There is very little, if any, effect on the economy from the price of gold. If anything, the opposite is usually true: perceptions about the economy can directly affect the price of gold. The usefulness of gold as an economic indicator is questioned by some, but it is still widely recognized as a hedge against the U.S. dollar and as some measure of inflation. Gold is used in most electronic devices such as computers and cell phones, but in such small quantities that fluctuations in the price of gold have very little impact on this sector of the economy. Gold and Inflation
Traditionally, the price of gold was seen to reflect monetary inflation, that is, inflation of the money supply. Because the fractional reserves banking system under the Federal Reserve is inherently inflationary, the total amount of money in circulation tends to expand, at times rather sharply. If monetary inflation exceeds real growth in products and services, then the result will be price inflation, which is what is measured by government measures of inflation such as the Consumer Price Index (CPI) and Producer Price Index (PPI). The balance of supply and demand for gold tends to change relatively little from year to year, so, for decades; changes in the price were attributed to inflation. Because rising inflation often coincides with a booming economy, a rise in the gold price is sometimes coincident with a strong economy.
Gold and the Dollar
In a sense, the value of the dollar reflects the health of the US economy. However, in a floating currency system where the dollar is only priced relative to other floating currencies, it is increasingly difficult to use currency movements as a measure of the economy. Still, gold is a very popular hedge for large institutions against devaluation in the US dollar. As the value of the dollar goes down relative to other major currencies, the price of gold tends to move higher, though the correlation is not always perfect. The movements in the dollar, however, can be more much attributable to changes in other national economies than in the US itself. When the dollar is seen to be on the rise, investors tend to flee from gold, causing the price to drop rather precipitously, without necessarily signaling a slowing of inflation. Gold and Mining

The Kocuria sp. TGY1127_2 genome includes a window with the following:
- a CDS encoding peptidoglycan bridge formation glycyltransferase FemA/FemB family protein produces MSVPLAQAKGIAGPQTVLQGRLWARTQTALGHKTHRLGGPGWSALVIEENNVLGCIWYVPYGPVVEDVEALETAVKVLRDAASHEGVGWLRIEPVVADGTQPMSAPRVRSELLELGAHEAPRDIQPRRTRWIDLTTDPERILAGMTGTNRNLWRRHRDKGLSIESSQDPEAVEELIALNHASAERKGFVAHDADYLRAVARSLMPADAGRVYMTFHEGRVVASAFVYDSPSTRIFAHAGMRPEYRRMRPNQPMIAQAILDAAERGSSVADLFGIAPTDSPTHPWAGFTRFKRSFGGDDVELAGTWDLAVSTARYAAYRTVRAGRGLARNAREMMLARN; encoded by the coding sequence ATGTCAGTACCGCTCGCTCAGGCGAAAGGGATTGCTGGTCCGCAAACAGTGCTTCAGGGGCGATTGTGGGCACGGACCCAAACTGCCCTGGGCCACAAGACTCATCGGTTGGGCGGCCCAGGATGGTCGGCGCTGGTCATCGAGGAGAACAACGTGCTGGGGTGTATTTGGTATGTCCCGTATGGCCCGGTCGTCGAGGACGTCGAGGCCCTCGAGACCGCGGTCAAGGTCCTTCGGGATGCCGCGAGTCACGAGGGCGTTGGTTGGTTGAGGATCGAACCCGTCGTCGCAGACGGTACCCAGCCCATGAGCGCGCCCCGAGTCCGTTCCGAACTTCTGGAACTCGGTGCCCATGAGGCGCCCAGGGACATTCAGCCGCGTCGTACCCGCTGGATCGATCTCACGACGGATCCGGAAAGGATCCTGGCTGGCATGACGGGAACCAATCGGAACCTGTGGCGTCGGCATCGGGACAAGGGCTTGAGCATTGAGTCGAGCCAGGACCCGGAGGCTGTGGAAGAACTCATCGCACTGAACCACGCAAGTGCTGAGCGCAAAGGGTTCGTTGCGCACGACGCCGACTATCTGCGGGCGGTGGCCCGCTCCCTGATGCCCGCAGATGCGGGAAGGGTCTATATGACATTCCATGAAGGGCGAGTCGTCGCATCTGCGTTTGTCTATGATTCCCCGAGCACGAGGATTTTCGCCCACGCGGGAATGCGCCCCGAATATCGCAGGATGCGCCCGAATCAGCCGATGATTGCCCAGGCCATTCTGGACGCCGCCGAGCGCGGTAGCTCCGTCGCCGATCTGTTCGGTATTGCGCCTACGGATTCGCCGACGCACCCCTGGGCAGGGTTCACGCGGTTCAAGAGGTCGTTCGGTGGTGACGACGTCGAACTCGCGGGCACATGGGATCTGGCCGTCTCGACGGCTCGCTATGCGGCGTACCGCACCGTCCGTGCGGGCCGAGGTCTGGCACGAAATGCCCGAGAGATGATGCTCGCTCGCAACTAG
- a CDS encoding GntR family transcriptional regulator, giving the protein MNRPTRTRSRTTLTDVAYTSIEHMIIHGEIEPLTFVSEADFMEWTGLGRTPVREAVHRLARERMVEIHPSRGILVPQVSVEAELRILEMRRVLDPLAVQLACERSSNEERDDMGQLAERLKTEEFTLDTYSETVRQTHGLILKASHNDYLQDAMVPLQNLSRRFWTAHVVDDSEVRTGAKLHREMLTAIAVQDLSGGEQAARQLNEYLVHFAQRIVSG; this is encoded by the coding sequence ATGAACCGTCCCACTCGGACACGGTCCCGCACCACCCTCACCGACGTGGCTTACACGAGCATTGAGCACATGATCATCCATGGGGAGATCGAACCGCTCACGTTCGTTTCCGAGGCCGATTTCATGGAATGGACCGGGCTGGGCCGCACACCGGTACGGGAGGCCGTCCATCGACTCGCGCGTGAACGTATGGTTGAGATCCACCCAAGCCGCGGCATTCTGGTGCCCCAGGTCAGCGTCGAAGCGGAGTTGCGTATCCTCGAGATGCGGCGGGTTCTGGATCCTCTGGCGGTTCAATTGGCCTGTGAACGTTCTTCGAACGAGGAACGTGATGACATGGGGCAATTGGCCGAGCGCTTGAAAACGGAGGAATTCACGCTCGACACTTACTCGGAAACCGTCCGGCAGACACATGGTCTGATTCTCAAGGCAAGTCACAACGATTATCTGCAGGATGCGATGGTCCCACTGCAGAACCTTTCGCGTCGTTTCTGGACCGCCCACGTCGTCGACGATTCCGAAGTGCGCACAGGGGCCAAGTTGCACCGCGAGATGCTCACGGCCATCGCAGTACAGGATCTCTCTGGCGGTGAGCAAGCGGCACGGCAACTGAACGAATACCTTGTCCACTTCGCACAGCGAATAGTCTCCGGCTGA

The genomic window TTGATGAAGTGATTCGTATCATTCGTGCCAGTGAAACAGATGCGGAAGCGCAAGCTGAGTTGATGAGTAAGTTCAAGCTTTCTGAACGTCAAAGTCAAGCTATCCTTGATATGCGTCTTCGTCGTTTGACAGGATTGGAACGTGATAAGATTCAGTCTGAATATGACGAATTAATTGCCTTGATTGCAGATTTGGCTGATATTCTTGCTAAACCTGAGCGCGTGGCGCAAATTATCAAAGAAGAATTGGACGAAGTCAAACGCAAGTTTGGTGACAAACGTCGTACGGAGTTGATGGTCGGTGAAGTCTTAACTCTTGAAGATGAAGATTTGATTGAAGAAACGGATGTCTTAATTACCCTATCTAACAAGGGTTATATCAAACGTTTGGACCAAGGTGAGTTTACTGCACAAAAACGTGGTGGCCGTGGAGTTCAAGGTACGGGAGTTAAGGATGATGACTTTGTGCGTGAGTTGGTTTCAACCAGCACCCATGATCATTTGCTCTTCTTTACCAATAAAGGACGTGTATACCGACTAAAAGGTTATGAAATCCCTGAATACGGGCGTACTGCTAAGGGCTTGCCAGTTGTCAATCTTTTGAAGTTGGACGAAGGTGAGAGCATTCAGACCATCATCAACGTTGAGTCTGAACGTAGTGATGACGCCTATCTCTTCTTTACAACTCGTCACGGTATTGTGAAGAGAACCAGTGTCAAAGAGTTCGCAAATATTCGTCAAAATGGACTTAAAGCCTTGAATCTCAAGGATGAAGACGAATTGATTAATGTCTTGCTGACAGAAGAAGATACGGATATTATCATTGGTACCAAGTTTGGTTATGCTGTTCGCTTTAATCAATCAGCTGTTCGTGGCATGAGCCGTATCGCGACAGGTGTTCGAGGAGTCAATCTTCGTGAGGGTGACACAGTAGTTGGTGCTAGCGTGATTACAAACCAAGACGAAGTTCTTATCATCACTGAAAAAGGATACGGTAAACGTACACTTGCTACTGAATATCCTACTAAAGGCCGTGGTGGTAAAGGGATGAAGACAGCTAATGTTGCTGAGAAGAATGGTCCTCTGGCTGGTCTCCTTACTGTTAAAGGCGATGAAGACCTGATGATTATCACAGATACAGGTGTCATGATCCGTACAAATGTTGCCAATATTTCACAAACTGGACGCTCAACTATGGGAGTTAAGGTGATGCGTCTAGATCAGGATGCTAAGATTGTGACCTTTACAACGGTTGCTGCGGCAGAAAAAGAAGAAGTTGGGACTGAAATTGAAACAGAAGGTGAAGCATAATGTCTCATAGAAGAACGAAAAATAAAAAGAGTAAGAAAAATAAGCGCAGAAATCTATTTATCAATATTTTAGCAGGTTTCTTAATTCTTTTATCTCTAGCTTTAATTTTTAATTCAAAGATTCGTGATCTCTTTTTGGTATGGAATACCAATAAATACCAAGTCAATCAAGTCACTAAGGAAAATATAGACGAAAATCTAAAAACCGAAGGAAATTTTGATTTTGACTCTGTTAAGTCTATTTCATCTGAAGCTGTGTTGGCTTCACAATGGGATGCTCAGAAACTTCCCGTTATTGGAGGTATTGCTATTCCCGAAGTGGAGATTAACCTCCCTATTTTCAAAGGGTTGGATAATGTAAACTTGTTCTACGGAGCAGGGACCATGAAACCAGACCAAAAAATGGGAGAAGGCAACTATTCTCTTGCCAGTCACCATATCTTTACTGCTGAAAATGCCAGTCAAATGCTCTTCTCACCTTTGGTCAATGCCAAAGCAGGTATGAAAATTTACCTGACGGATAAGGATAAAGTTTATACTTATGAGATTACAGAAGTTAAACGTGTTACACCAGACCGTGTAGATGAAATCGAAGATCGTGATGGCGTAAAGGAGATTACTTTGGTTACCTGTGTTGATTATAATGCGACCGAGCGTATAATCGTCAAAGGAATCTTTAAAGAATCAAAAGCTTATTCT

The only real direct effect gold has on the economy is in the mining sector, where individual companies may be highly sensitive to any fluctuation. Because gold miners make their profit from selling gold, their profit margins are largely determined by the prevailing market value of the commodity. In past decades, miners hedged their production in the futures market to create some stability and transparency, but that practice largely ended in the first decade of the twenty-first decade as the volatility of gold and its rising price made it unprofitable to do so.
This chart from the World Gold Council shows, global gold mining production has actually declined since 2000, despite the huge run-up in Gold prices.
Now China leads the world in gold mining output, having upped its production in 2007 by 12% over 2006, producing 9.7 million ounces or 276 metric tons, according to GFMS.
Gold options are option contracts in which the underlying asset is a gold futures contract. The holder of a gold option possesses the right (but not the obligation) to assume a long position (in the case of a call option) or a short position (in the case of a put option) in the underlying gold futures at the strike price. This right will cease to exist when the option expire after market close on expiration date.
Call and Put Options
Options are divided into two classes - calls and puts. Gold call options are purchased by traders who are bullish about gold prices. Traders who believe that gold prices will fall can buy gold put options instead. Buying calls or puts is not the only way to trade options. Option selling is a...